And I picked up the trashbag and set the Ball O Shapes in.
My room was still a mess, but I knew mom wouldn’t care. She would see the toy and start crying, thinking about how big I was getting. I walked down the hall. “Look mom, I finally threw away something.” She smiled and grabbed the bag. I smiled. She looked in. And her expression changed. Not exactly angry or sad. I knew what was next. She would start telling me all the stories about how I could say, “triangle and square” before I was two years old.
She pulled the toy out of the bag. “Jim,” she said, likely on the verge of tears.
“I know, Mom, that was my favorite toy, but I’m in second grade now and growing up. I need to make room for new things.”
“No, Jim. This one is Jake’s. I have yours in my closet. It was missing pieces. Get back to your room.”
I walked back and cleaned as fast as I could. Everything went in the closet. The doors were bulging out. I picked up my baseball card album, the big one with 12 Pete Roses and two Bobby Griches, and forced it in the closet. I leaned against the door and it clicked shut just as mom said, “Ok, time for bed.”
“Moooom!” I whined, “I only finished my introductory paragraph for my book report. I need to put a title, a conclusion, and a cover page on!”
“Brush your teeth,” she said and went to go get us our three pink plastic cups of water. We lay down. Dad came by to tell us a story. Mom tucked us in. I turned my cheek when she tried to kiss me. And I thought about the book report.
I woke up the next morning and wrote down all the ideas I had for my book report. I wrote about Princess Lenore’s Uncle Jack. I decided to make up a character because Dr. Hasenstab probably hadn’t read the book, because I always wanted an Uncle Jack, and because I had only read the front and back cover. He was a great guy, with so much money that he gave Princess Lenore a moon for each birthday and Christmas, but Princess Lenore learned that he was stealing the moons from kids’ science projects. Princess Lenore gave the moons back at the end and all the kids got “A’s.”
I slapped a title page with an illustration on my report and slipped it into a nice, clear covered binder. I thought about accidentally leaving some baseball cards in the report, but wasn’t sure if Dr. Hasenstab collected them. As long as she hadn’t read Many Moons, this book report was some of my best work.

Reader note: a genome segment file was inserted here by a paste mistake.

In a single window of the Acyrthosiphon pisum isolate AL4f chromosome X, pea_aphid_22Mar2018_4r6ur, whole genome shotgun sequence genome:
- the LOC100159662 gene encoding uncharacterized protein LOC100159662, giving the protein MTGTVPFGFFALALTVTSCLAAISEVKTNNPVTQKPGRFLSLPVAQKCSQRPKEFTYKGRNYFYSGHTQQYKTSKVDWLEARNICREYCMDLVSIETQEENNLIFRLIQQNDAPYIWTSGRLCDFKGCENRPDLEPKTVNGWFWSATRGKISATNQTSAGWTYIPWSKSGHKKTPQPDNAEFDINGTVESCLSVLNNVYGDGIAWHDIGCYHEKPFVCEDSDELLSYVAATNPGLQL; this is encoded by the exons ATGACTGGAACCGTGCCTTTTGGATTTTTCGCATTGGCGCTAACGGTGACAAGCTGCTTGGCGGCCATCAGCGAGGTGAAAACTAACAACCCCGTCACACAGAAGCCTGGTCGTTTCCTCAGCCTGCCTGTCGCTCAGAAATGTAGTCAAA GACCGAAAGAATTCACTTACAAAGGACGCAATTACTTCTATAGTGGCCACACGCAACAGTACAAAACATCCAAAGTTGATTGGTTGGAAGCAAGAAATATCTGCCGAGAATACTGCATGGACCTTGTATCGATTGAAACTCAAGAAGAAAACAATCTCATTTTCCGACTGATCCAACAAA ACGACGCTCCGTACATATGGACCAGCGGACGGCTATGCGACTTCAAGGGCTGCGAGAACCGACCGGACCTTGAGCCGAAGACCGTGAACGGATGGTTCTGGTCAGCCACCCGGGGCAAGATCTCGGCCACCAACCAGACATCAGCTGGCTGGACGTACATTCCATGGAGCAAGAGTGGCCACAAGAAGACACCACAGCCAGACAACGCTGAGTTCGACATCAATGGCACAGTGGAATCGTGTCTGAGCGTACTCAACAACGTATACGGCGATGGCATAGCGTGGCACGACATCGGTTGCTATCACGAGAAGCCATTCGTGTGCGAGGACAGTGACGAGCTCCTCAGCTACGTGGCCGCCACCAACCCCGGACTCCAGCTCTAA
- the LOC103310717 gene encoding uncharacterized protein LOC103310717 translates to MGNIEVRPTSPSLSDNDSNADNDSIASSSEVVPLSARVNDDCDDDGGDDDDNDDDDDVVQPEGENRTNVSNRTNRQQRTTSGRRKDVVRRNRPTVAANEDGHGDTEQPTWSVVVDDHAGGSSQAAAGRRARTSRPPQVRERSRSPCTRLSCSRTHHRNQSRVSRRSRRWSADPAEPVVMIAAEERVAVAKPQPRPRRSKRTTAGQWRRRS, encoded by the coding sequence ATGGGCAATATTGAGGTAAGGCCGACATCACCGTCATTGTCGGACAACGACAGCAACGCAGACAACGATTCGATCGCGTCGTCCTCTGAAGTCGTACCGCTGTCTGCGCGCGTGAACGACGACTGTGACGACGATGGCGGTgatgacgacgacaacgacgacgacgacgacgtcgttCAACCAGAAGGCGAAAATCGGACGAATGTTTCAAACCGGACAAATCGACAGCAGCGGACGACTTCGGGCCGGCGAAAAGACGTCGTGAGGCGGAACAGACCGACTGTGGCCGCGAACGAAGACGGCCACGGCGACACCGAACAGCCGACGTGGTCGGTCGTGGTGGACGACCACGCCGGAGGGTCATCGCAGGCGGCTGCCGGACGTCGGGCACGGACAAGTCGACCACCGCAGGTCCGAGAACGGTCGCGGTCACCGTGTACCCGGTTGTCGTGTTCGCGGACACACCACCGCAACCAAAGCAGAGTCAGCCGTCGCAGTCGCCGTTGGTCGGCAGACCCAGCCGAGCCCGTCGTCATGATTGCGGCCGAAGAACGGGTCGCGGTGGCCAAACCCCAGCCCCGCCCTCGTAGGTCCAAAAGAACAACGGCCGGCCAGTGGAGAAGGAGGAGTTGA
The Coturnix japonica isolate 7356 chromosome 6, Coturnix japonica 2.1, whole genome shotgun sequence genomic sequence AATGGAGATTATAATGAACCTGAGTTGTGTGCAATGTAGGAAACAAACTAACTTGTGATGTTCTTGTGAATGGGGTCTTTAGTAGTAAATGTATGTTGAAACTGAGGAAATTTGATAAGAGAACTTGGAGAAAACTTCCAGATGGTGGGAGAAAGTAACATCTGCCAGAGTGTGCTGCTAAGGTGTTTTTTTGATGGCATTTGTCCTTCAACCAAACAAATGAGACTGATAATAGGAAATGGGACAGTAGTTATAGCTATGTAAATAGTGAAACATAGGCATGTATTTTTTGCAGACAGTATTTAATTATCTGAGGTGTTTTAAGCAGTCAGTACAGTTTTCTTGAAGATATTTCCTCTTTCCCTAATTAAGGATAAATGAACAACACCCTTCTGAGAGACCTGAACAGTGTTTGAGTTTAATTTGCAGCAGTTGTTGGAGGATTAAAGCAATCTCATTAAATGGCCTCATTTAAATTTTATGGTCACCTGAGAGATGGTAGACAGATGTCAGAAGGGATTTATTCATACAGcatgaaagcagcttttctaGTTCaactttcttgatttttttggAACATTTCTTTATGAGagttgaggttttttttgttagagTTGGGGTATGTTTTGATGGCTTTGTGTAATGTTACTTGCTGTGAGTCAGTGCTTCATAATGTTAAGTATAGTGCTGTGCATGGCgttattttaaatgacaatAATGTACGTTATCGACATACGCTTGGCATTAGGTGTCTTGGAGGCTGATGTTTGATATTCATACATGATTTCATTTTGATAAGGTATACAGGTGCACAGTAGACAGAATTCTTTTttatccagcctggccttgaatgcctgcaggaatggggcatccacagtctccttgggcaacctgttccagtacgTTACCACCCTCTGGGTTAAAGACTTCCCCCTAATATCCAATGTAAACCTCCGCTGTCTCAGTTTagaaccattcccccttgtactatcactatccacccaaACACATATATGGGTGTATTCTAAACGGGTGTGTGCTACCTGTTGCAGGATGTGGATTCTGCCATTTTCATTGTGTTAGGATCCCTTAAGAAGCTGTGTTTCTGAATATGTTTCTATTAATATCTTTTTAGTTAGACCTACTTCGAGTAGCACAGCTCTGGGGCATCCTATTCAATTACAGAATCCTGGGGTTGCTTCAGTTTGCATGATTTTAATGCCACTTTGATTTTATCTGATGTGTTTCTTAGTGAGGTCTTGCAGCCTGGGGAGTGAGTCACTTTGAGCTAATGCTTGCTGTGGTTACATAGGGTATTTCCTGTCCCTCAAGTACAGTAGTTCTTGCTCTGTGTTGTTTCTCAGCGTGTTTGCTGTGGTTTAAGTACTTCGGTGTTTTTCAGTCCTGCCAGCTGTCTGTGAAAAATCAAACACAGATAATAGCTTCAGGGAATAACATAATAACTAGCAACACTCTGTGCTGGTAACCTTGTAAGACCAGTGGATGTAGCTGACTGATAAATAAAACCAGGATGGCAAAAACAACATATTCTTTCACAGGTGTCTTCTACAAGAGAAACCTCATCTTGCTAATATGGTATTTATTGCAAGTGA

I was early to school that Monday morning. I played kickball with Eric until the bell rang. Before each kick, I prayed for both a good kick and that Dr. Hasenstab had never read Many Moons.
The bell rang and we went to class. We had to drop our book reports in the “Book Report” bin. Even though I had the nicest folder, I slid mine somewhere in the middle. And exhaled. She corrected the book reports at lunch.
I was an extra good student that morning. I rose my hand for every spelling word and competed with Robbie for the fastest math test. I got my pizza at lunch. It was a folded rectangle piece of pepperoni, cheese, and juice. I squeezed it together to drink the juice off the top, then licked the cheese. I ate the toppings and left the bread. I forgot a bit about my book report as we ran out to play kickball again. Scott and I were captains. We were just about to win when the bell rang.
I was the last one in line on the way back from lunch. Our book reports were on our desks as we entered the room. I held my breath. I peeled back the clear cover.
I peeled back the title page.
I saw it in red. A capital “F.” And question marks around every mention of Uncle Jack. And a giant “SEE ME” in the top right hand corner.
It was my first “F” in my whole school career. I was in a haze until the school day ended. The bell rang. On my way out, I threw the book report, fancy folder and all, into the trash.
I knew I should have included some baseball cards.